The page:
Friendlyness and Bernie Pitters at Bob Marley Tribute Feb 5th 2011 photo: skyephotography

I would say reggae is the most internationalized style of popular music. It has captured the imagination of rhythm and song enthusiasts in the most remote lands and most densely populated spots of our world. The joy, uplifting and deep sounds of Jamaican music never fail to move those who like dance and the themes of resistance, sustenance, love and devotion that roots reggae inspires in many of us.

Toronto has reggae. I remember back in the day, at an 888 Dupont studio sound clash I saw Supercat kill it on the mic. I remember Lion Heart Studios. Many artists have filmed videos and recorded albums in Toronto (Sean Paul among them). And with such a large Jamaican and Caribbean community in the GTA, many people in Toronto have a certain affinity towards the reggae sound . More than a few citizens from a greater demographic connect with the rhythms. College radio shows like Patrick Roots’ Reggae Riddims on CIUT keep it alive and strong, and Chocolate’s show Rebel Music and Ron Nelson’s Reggaemania from the old CKLN educated thousands in their time. There is home grown talent all over the city. Among the finest is Friendlyness and the Human Rights, who will be featured at Uma Nota’s next event at the Great Hall on Friday April 27th.

The Human Rights: Eric Woolston, Drums. Tyler Wagler, Bass. Ben Macdonald, Sax and Keyboards. Friendlyness, Chant. Bernie Pitters, Keyboards. Jason, Guitar. Patric, Horn. Graham Campbell, Guitar.

We asked Friendly for his perspective on reggae in Toronto and our culture of music and events.

What (if anything) makes Toronto’s reggae scene unique? 
“Yes I. Maybe the diversity represented is the uniqueness of the TO scene. Rockers and oldies nights, dub nights, dance-hall nights, roots and new roots reggae nights all have their place and their crowd that supports them. There has been a lot of DJ nights and I’m happy to say it seems like the live band aspect is starting to pick up again after being dormant for a while. Either that or it’s the hypocrisy and back biting, joker promoters, lack of support from local media, lack of venues and some other bullshit that I would hope is absent in other reggae scenes.”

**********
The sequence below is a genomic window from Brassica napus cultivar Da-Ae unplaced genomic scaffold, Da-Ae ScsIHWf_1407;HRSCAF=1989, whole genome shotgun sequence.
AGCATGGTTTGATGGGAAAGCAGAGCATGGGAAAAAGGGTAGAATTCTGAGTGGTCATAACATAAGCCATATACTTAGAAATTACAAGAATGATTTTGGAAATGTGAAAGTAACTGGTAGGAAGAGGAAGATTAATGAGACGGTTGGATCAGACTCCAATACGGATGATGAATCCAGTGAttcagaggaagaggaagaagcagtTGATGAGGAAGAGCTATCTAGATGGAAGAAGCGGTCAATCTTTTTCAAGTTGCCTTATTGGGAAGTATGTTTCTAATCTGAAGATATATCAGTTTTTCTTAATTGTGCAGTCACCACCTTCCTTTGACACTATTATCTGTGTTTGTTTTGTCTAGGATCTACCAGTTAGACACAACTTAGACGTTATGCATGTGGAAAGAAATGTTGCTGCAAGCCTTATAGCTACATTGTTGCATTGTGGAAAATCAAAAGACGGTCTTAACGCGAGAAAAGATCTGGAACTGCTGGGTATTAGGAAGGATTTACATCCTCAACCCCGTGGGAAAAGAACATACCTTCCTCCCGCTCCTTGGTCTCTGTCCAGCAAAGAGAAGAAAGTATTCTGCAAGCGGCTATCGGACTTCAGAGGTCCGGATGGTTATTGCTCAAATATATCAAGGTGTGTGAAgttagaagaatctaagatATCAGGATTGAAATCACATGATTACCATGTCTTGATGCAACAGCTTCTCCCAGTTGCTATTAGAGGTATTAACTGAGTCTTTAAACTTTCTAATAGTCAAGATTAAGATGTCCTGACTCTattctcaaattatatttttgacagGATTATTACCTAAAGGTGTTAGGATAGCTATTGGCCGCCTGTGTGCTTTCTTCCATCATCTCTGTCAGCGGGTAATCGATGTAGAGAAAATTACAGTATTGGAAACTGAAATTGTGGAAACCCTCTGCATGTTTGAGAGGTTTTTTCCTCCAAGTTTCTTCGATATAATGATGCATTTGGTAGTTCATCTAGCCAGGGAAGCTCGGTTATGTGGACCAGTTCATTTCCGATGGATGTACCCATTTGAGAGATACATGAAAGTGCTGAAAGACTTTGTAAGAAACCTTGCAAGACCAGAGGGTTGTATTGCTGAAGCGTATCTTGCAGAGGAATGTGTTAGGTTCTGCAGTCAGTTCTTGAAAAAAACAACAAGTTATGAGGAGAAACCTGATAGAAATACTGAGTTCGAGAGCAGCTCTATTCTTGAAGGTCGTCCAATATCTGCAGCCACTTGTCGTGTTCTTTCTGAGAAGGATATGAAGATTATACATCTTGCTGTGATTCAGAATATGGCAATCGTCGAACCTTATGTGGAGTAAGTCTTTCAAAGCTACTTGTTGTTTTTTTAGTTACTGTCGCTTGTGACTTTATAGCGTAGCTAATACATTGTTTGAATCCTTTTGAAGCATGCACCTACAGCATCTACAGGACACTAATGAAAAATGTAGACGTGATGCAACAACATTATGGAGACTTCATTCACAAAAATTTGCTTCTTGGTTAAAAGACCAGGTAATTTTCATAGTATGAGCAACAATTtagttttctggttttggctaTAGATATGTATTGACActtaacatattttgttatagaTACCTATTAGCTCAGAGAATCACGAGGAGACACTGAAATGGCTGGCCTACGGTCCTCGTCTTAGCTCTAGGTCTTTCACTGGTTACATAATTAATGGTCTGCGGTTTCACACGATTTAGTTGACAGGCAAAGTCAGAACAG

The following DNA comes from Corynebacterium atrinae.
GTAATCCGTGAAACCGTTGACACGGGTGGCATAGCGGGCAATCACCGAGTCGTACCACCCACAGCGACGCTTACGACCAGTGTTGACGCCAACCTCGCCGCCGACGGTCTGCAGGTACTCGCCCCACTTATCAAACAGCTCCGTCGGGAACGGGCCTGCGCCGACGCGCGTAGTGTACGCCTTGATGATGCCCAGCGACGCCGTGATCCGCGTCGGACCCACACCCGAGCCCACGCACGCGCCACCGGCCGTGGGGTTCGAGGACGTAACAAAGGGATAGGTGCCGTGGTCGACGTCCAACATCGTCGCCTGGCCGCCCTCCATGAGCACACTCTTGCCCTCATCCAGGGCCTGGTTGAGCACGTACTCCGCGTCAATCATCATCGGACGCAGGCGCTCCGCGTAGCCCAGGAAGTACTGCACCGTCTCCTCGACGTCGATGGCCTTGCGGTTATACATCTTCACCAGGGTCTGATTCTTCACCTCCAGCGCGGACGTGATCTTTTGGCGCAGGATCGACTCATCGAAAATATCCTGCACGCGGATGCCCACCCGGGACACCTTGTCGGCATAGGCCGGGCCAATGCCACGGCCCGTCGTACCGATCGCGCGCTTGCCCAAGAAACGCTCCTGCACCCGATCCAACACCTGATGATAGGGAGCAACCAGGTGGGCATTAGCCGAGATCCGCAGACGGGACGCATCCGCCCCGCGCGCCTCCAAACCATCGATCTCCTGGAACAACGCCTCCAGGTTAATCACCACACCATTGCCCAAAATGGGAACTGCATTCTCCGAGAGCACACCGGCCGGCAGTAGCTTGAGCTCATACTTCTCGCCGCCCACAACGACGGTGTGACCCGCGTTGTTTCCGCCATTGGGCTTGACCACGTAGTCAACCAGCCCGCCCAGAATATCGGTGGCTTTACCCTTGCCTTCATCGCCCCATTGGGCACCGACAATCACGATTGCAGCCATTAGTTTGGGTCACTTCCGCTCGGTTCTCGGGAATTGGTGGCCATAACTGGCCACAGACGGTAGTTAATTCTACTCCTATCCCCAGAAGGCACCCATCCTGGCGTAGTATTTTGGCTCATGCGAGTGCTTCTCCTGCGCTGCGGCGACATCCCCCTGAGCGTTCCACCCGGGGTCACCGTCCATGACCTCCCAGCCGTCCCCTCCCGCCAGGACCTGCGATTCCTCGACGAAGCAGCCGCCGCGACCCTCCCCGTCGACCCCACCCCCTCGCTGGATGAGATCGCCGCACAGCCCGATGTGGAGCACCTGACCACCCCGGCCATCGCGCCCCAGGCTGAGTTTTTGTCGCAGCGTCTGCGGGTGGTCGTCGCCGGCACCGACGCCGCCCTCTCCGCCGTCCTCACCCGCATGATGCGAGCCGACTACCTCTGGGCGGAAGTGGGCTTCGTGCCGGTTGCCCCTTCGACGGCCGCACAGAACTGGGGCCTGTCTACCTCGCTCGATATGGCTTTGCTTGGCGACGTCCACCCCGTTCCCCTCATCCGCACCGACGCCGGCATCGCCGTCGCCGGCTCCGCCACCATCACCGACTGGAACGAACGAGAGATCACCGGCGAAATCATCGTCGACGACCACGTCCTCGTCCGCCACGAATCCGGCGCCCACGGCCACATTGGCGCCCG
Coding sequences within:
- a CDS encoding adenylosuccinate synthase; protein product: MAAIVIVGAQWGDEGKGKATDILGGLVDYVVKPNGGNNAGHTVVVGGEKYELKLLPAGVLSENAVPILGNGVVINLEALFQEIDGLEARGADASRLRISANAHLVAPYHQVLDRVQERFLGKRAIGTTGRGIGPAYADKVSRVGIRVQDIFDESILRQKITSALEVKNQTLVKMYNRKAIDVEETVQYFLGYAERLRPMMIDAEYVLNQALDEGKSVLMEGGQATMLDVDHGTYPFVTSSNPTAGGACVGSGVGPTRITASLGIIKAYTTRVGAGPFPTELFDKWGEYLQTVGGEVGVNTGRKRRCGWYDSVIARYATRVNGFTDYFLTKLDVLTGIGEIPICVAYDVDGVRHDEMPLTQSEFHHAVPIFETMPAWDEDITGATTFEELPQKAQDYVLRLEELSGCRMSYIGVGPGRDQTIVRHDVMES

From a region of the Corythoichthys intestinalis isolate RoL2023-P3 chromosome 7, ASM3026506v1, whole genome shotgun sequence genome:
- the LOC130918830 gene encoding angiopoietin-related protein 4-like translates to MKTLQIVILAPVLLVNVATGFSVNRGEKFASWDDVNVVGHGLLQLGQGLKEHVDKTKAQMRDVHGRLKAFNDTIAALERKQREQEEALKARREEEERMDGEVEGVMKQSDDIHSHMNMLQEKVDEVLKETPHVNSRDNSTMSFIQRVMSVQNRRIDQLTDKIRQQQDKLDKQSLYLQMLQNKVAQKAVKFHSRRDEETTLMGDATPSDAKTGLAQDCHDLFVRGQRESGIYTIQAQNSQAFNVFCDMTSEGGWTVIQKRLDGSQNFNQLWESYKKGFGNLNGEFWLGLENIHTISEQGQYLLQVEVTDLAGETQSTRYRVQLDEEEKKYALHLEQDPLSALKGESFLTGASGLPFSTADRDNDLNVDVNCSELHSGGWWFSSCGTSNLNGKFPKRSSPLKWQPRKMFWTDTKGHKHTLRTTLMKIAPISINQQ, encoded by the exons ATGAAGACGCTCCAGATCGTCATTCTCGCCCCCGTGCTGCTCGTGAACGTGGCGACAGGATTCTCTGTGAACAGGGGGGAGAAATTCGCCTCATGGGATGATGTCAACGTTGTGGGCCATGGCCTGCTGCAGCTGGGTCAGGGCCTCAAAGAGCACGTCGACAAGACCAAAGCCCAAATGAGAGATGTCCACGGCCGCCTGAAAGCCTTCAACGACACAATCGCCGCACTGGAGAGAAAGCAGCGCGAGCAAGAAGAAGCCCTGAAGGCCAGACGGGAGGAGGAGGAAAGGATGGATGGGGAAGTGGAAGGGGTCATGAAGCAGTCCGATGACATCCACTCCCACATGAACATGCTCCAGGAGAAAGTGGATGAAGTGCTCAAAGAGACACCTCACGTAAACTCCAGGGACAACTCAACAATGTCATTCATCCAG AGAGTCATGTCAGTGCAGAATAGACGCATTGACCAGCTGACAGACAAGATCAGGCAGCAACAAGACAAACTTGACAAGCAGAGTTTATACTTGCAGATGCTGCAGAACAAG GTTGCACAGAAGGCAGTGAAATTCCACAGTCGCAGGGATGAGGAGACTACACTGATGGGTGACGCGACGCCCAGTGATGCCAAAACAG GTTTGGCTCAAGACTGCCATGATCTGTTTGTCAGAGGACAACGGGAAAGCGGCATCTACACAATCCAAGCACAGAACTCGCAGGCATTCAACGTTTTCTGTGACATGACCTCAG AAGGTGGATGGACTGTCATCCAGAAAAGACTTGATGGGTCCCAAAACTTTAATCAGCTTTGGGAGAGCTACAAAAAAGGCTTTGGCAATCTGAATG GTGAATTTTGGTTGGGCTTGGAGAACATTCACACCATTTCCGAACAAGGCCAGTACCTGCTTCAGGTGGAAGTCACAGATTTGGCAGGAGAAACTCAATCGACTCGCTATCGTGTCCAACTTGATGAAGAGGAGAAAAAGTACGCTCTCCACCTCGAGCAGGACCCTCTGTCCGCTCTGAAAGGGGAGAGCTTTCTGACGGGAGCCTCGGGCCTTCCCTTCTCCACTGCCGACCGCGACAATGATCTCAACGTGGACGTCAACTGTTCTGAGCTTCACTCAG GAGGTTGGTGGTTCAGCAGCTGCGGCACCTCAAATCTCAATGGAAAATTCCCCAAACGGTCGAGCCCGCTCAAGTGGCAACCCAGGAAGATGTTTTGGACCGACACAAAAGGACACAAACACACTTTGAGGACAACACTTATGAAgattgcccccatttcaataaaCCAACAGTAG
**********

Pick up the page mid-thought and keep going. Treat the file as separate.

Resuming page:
What is it about Toronto that makes it fertile ground for the scene we have?
“Ha! Ok, fertile ground for scenario 1, or scenario 2? For the former, it’s the people who love this music in all its forms who come out and make the events happen. For the latter, anywhere you go you’ll find hypocrites and jokers, so you can’t get away from that, but as for the ‘Reggae-phobia’ on the part of the local media, I don’t know. You’d have to ask them about that. Feels like everything is under some corporate control so they don’t really want to big up this music that’s exposing or criticizing them.”
Do you think it’s compartmentalized? Why is it so spread out?
“It’s only spread out to the extent that the city is spread out and ever expanding. People go to events in the west end because they live in the west end. Same for the east, same for uptown, same for downtown. Only when there is a really big event or artist performing do you find people travel from all about to wherever that event is being held.”
Do  reggae artists in Toronto reach out past their own community?
“Oh yeah! Lots of Artists from Toronto are getting international attention and some even travel and tour all over the world. Artists like Tréson, Dubmatix, Exco Levi, Tanya Mullings, Tony Anthony, Blessed, Korexion, Elaine ‘L’il Bit’ Sheppard’ just to name a few. Friendlyness and the Human Rights made it onto some Reggae charts in Italy and got a really good review in a German reggae magazine called Irie Up.
If you’re talking about reggae artists reaching out past their own reggae community to other genres here in Toronto, I’d say not that much. Not that there is an unwillingness, but reggae is so fringe already that reggae is marketed as reggae to people who love reggae. F&THR does it a little different. We like branching out to different scenes as well as playing for our reggae fans. We’ve done shows with Aline Morales (Brazilian), Yuka (jazz funk), Islove (check him out!), Isla Craig and the New Civilization. Good music is good music, y’know?”
The short story of Friendly and Human Rights? When did group come together? 
“JAH put the band together in the late part of 2007 and our first official gig was opening for the great Gregory Isaacs at the Phoenix on March 10, 2008! What a blessing. We’ve had a couple guys come and go due to obligations and relocations, but Eric (drums), Bernie (keys), Tyler (bass), and Graham (guitar) have been there from the get-go and now we’re blessed to have Ben (sax), Pat (trumpet) and JT (guitar) to fill out the sound and the vibes, and we’ve been playing like this, as an eight-piece for a couple of years now. Real Band of Brothers. Really coming together.”
Any special vibes for Uma Nota?
“Big vibes for Uma Nota! We’re honoured to be in the Uma Nota show and hopefully we’ll win over some new fans if they haven’t heard us before. We’ve got a couple of new songs we’ve been working on and we really want to give the people something special so we’ve been working hard. Blessed love to all and looking forward to this! JAH bless, 1Ness.”